Lifestyle tips for healthier eating
(NC) Today's on-the-go lifestyles and the abundance of tasty, tempting fast food options can make sticking to healthy eating goals challenging. But maintaining a nutritious and appetizing diet can be easier than you think.
The College of Family Physicians of Canada's Prevention in Hand website offers one-stop-shopping for current information from numerous healthcare organizations to support your individual wellness, healthy lifestyles and the prevention of chronic diseases. Here is what some of their resources say about helping you and your family make good nutrition choices:
Make a plan. Take a few minutes on the weekend to plan out healthy meals and snacks for the upcoming week, including brown bag lunches for work and school. Having the dishes planned and ingredients purchased will encourage you to follow through on smarter eating and avoid reaching for the vending machine.
Find friendly fats. It's a myth that all types of fat are bad for your body. Healthy fats and oils help us absorb nutrients and add flavour to foods. Opt for natural fats from avocados, nuts and seeds, and oils like olive, coconut and flaxseed.
Make it a ritual. Research shows that eating together as a family can help you make better food choices, so try to enjoy at least one meal together every day. If varying work and school schedules prevent you from eating together, try breakfast together instead of the traditional family dinners. An omelet bar loaded with veggies is a fun and nutritious way to start your day.
Eat the rainbow. Enjoying a variety of fruits and vegetables with all the colours of the rainbow ensures you receive lots of vitamins, nutrients, fibre and antioxidants. Aim for at least one dark green and one orange piece of produce every day.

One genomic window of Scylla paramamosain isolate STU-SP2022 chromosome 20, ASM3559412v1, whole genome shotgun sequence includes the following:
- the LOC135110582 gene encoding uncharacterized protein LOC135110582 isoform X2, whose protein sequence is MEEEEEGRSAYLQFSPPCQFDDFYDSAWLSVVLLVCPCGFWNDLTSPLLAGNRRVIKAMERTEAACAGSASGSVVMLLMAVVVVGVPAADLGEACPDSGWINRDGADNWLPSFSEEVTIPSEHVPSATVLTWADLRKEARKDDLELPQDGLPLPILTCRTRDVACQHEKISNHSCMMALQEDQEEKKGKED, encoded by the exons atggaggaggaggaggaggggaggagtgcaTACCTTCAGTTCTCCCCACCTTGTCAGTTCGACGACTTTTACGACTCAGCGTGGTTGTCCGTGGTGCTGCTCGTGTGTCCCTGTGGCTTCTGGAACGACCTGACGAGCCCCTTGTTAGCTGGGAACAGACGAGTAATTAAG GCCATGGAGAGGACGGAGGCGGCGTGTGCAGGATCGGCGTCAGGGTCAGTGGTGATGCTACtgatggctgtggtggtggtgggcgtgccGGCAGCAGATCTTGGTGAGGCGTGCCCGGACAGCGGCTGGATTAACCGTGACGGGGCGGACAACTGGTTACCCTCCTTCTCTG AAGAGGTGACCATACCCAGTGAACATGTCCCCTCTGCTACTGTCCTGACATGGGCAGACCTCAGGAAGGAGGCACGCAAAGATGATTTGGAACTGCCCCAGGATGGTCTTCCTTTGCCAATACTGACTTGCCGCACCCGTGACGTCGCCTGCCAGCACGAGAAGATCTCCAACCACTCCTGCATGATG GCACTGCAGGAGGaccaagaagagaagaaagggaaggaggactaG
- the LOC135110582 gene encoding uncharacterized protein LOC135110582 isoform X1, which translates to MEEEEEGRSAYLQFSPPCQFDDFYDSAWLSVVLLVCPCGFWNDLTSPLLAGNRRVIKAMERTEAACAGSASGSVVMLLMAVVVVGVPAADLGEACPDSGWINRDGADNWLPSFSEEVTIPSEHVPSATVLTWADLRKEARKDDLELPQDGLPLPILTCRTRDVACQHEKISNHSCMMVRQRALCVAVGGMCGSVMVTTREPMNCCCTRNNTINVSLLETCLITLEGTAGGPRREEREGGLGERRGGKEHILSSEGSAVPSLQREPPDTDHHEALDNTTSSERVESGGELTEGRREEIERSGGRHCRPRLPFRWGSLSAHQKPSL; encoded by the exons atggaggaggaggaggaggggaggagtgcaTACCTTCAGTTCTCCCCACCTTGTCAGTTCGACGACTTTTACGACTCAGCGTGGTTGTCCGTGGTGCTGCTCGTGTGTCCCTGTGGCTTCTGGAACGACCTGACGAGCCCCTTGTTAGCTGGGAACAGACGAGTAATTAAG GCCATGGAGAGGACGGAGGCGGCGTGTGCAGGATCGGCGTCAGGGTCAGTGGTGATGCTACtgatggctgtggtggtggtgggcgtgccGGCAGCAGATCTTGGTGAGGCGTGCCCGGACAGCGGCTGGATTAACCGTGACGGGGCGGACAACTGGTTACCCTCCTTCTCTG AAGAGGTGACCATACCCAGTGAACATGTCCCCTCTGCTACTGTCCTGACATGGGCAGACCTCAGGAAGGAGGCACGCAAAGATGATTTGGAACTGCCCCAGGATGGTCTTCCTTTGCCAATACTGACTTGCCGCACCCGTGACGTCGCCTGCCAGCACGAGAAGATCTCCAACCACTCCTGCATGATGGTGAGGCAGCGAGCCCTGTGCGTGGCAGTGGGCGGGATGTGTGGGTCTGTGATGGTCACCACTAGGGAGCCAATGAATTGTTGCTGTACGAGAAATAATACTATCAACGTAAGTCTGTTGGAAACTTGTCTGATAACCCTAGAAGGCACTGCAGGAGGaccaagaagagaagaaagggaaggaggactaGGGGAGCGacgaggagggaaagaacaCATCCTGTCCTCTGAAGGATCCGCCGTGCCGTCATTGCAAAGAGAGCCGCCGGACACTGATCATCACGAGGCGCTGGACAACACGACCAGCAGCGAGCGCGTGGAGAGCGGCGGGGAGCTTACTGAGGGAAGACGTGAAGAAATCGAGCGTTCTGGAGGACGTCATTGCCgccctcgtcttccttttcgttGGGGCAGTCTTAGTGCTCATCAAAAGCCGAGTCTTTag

Try a meatless Monday. Avoid foods that are high in sodium, fat or cholesterol and go with healthier options with natural ingredients and nutrition – fresh fruit, vegetables or grains. Try a Meatless Monday with protein sources like lentils, beans and tofu. Reduce your sodium intake by seasoning dishes with herbs and spices rather than salt.
Find more information at www.preventioninhand.com.
Media Attachments Related Posts
All News Canada content is provided free of charge. Any source/sponsor of the information must also be identified as presented. For articles, credit of usage must be attributed to News Canada with "(NC)" at the beginning of an article or "www.newscanada.com" or "– News Canada" at the end. Images are only to be used with corresponding editorial copy. Usage of News Canada content constitutes your acceptance of these terms and an agreement between you and News Canada.
Disclaimer: Comments and opinions in News Canada content are those of their respective contributors only. The views expressed do not necessarily represent the views of News Canada Inc., its management or employees. News Canada Inc. is not responsible, and disclaims any and all liability, for the content of comments provided by contributors.